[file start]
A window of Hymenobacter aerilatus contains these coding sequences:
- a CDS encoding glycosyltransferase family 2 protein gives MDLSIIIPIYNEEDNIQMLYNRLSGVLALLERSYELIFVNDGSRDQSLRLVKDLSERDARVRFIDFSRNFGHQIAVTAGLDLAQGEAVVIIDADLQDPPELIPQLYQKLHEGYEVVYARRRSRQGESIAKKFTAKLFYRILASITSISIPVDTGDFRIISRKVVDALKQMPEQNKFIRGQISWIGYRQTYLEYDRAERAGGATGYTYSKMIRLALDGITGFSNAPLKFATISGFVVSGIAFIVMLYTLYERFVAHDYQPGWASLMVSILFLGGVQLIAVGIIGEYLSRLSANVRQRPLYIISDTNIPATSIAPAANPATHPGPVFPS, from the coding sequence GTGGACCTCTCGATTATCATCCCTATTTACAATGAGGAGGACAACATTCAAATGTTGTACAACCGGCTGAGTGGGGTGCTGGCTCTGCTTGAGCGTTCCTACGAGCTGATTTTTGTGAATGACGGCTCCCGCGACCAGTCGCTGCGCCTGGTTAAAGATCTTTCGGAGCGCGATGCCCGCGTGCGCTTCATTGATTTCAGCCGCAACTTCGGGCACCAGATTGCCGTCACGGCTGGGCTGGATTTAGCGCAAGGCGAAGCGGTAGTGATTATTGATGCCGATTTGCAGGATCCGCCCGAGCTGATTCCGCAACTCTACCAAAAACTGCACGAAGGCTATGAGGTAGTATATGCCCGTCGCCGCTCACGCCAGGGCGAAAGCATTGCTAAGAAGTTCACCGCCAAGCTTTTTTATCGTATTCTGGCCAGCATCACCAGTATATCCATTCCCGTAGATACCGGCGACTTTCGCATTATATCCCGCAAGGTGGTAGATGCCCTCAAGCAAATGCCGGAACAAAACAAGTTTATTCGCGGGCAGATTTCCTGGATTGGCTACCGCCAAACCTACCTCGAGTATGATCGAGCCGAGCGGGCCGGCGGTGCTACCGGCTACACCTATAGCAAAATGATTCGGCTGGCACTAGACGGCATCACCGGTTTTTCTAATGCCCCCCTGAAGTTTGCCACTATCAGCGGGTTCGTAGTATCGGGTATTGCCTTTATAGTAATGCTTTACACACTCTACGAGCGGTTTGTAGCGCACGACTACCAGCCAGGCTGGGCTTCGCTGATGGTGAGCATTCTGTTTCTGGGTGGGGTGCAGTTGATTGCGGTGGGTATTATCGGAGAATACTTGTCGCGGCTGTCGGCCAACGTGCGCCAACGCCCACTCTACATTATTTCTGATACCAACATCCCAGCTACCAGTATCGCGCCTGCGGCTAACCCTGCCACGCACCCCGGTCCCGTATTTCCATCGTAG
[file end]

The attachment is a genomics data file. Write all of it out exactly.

A window of Hymenobacter aerilatus contains these coding sequences:
- a CDS encoding glycosyltransferase family 2 protein gives MDLSIIIPIYNEEDNIQMLYNRLSGVLALLERSYELIFVNDGSRDQSLRLVKDLSERDARVRFIDFSRNFGHQIAVTAGLDLAQGEAVVIIDADLQDPPELIPQLYQKLHEGYEVVYARRRSRQGESIAKKFTAKLFYRILASITSISIPVDTGDFRIISRKVVDALKQMPEQNKFIRGQISWIGYRQTYLEYDRAERAGGATGYTYSKMIRLALDGITGFSNAPLKFATISGFVVSGIAFIVMLYTLYERFVAHDYQPGWASLMVSILFLGGVQLIAVGIIGEYLSRLSANVRQRPLYIISDTNIPATSIAPAANPATHPGPVFPS, from the coding sequence GTGGACCTCTCGATTATCATCCCTATTTACAATGAGGAGGACAACATTCAAATGTTGTACAACCGGCTGAGTGGGGTGCTGGCTCTGCTTGAGCGTTCCTACGAGCTGATTTTTGTGAATGACGGCTCCCGCGACCAGTCGCTGCGCCTGGTTAAAGATCTTTCGGAGCGCGATGCCCGCGTGCGCTTCATTGATTTCAGCCGCAACTTCGGGCACCAGATTGCCGTCACGGCTGGGCTGGATTTAGCGCAAGGCGAAGCGGTAGTGATTATTGATGCCGATTTGCAGGATCCGCCCGAGCTGATTCCGCAACTCTACCAAAAACTGCACGAAGGCTATGAGGTAGTATATGCCCGTCGCCGCTCACGCCAGGGCGAAAGCATTGCTAAGAAGTTCACCGCCAAGCTTTTTTATCGTATTCTGGCCAGCATCACCAGTATATCCATTCCCGTAGATACCGGCGACTTTCGCATTATATCCCGCAAGGTGGTAGATGCCCTCAAGCAAATGCCGGAACAAAACAAGTTTATTCGCGGGCAGATTTCCTGGATTGGCTACCGCCAAACCTACCTCGAGTATGATCGAGCCGAGCGGGCCGGCGGTGCTACCGGCTACACCTATAGCAAAATGATTCGGCTGGCACTAGACGGCATCACCGGTTTTTCTAATGCCCCCCTGAAGTTTGCCACTATCAGCGGGTTCGTAGTATCGGGTATTGCCTTTATAGTAATGCTTTACACACTCTACGAGCGGTTTGTAGCGCACGACTACCAGCCAGGCTGGGCTTCGCTGATGGTGAGCATTCTGTTTCTGGGTGGGGTGCAGTTGATTGCGGTGGGTATTATCGGAGAATACTTGTCGCGGCTGTCGGCCAACGTGCGCCAACGCCCACTCTACATTATTTCTGATACCAACATCCCAGCTACCAGTATCGCGCCTGCGGCTAACCCTGCCACGCACCCCGGTCCCGTATTTCCATCGTAG